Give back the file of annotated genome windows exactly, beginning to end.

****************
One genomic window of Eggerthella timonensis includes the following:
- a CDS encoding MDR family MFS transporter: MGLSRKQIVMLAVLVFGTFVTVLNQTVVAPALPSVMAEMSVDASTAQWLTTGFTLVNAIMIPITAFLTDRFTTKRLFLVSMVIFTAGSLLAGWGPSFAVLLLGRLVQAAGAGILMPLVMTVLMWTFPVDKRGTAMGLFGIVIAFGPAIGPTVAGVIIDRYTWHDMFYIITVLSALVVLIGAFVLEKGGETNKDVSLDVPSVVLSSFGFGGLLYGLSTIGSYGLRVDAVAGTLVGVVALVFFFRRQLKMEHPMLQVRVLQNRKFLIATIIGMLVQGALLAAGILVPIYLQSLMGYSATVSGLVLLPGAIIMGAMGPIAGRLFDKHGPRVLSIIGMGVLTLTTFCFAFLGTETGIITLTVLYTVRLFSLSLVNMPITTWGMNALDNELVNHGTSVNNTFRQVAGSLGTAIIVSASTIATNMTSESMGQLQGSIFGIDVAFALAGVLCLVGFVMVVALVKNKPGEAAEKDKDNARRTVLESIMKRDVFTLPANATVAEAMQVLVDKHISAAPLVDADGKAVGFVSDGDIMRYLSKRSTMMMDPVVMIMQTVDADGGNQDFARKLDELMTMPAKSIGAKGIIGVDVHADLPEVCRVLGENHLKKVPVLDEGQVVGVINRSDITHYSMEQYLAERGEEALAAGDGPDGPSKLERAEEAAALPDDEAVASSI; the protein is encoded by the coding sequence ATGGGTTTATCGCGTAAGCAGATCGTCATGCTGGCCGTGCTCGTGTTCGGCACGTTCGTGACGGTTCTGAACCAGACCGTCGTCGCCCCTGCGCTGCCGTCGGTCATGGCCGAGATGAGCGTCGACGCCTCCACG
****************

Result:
One genomic window of Eggerthella timonensis includes the following:
- a CDS encoding MDR family MFS transporter: MGLSRKQIVMLAVLVFGTFVTVLNQTVVAPALPSVMAEMSVDASTAQWLTTGFTLVNAIMIPITAFLTDRFTTKRLFLVSMVIFTAGSLLAGWGPSFAVLLLGRLVQAAGAGILMPLVMTVLMWTFPVDKRGTAMGLFGIVIAFGPAIGPTVAGVIIDRYTWHDMFYIITVLSALVVLIGAFVLEKGGETNKDVSLDVPSVVLSSFGFGGLLYGLSTIGSYGLRVDAVAGTLVGVVALVFFFRRQLKMEHPMLQVRVLQNRKFLIATIIGMLVQGALLAAGILVPIYLQSLMGYSATVSGLVLLPGAIIMGAMGPIAGRLFDKHGPRVLSIIGMGVLTLTTFCFAFLGTETGIITLTVLYTVRLFSLSLVNMPITTWGMNALDNELVNHGTSVNNTFRQVAGSLGTAIIVSASTIATNMTSESMGQLQGSIFGIDVAFALAGVLCLVGFVMVVALVKNKPGEAAEKDKDNARRTVLESIMKRDVFTLPANATVAEAMQVLVDKHISAAPLVDADGKAVGFVSDGDIMRYLSKRSTMMMDPVVMIMQTVDADGGNQDFARKLDELMTMPAKSIGAKGIIGVDVHADLPEVCRVLGENHLKKVPVLDEGQVVGVINRSDITHYSMEQYLAERGEEALAAGDGPDGPSKLERAEEAAALPDDEAVASSI; the protein is encoded by the coding sequence ATGGGTTTATCGCGTAAGCAGATCGTCATGCTGGCCGTGCTCGTGTTCGGCACGTTCGTGACGGTTCTGAACCAGACCGTCGTCGCCCCTGCGCTGCCGTCGGTCATGGCCGAGATGAGCGTCGACGCCTCCACG